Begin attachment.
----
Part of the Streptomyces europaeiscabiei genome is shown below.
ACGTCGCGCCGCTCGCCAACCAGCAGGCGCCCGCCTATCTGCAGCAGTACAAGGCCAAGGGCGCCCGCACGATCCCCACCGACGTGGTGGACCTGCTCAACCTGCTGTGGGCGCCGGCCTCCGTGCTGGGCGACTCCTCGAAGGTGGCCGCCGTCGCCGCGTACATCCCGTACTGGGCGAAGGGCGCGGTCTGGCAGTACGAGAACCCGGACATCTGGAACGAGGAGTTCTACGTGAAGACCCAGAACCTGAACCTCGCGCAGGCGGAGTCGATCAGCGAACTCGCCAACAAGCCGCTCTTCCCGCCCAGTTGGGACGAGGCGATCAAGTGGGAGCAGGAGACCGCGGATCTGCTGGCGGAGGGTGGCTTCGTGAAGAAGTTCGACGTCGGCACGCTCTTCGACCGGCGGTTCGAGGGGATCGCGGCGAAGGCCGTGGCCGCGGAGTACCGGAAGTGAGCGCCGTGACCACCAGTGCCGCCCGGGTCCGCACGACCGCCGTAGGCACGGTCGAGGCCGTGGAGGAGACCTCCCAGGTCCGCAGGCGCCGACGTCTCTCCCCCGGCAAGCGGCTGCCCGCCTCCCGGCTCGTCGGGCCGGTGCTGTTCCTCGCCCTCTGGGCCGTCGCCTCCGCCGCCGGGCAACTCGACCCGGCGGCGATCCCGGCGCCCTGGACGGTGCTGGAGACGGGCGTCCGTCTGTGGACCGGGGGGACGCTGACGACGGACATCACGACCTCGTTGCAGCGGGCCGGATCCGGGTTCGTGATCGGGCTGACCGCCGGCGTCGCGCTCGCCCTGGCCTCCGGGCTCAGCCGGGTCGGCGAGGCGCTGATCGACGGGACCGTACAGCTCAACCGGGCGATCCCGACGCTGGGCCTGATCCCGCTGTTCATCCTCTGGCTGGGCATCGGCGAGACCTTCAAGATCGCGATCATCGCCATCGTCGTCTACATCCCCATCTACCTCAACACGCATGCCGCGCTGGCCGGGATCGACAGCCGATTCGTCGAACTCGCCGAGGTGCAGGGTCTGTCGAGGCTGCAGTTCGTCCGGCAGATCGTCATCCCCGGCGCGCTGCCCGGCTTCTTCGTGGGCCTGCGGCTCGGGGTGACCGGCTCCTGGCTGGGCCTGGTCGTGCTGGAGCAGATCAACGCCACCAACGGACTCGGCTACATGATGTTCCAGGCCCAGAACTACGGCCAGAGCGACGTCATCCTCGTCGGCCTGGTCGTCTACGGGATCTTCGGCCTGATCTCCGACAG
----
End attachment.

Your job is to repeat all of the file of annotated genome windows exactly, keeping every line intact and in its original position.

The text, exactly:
Part of the Streptomyces europaeiscabiei genome is shown below.
ACGTCGCGCCGCTCGCCAACCAGCAGGCGCCCGCCTATCTGCAGCAGTACAAGGCCAAGGGCGCCCGCACGATCCCCACCGACGTGGTGGACCTGCTCAACCTGCTGTGGGCGCCGGCCTCCGTGCTGGGCGACTCCTCGAAGGTGGCCGCCGTCGCCGCGTACATCCCGTACTGGGCGAAGGGCGCGGTCTGGCAGTACGAGAACCCGGACATCTGGAACGAGGAGTTCTACGTGAAGACCCAGAACCTGAACCTCGCGCAGGCGGAGTCGATCAGCGAACTCGCCAACAAGCCGCTCTTCCCGCCCAGTTGGGACGAGGCGATCAAGTGGGAGCAGGAGACCGCGGATCTGCTGGCGGAGGGTGGCTTCGTGAAGAAGTTCGACGTCGGCACGCTCTTCGACCGGCGGTTCGAGGGGATCGCGGCGAAGGCCGTGGCCGCGGAGTACCGGAAGTGAGCGCCGTGACCACCAGTGCCGCCCGGGTCCGCACGACCGCCGTAGGCACGGTCGAGGCCGTGGAGGAGACCTCCCAGGTCCGCAGGCGCCGACGTCTCTCCCCCGGCAAGCGGCTGCCCGCCTCCCGGCTCGTCGGGCCGGTGCTGTTCCTCGCCCTCTGGGCCGTCGCCTCCGCCGCCGGGCAACTCGACCCGGCGGCGATCCCGGCGCCCTGGACGGTGCTGGAGACGGGCGTCCGTCTGTGGACCGGGGGGACGCTGACGACGGACATCACGACCTCGTTGCAGCGGGCCGGATCCGGGTTCGTGATCGGGCTGACCGCCGGCGTCGCGCTCGCCCTGGCCTCCGGGCTCAGCCGGGTCGGCGAGGCGCTGATCGACGGGACCGTACAGCTCAACCGGGCGATCCCGACGCTGGGCCTGATCCCGCTGTTCATCCTCTGGCTGGGCATCGGCGAGACCTTCAAGATCGCGATCATCGCCATCGTCGTCTACATCCCCATCTACCTCAACACGCATGCCGCGCTGGCCGGGATCGACAGCCGATTCGTCGAACTCGCCGAGGTGCAGGGTCTGTCGAGGCTGCAGTTCGTCCGGCAGATCGTCATCCCCGGCGCGCTGCCCGGCTTCTTCGTGGGCCTGCGGCTCGGGGTGACCGGCTCCTGGCTGGGCCTGGTCGTGCTGGAGCAGATCAACGCCACCAACGGACTCGGCTACATGATGTTCCAGGCCCAGAACTACGGCCAGAGCGACGTCATCCTCGTCGGCCTGGTCGTCTACGGGATCTTCGGCCTGATCTCCGACAG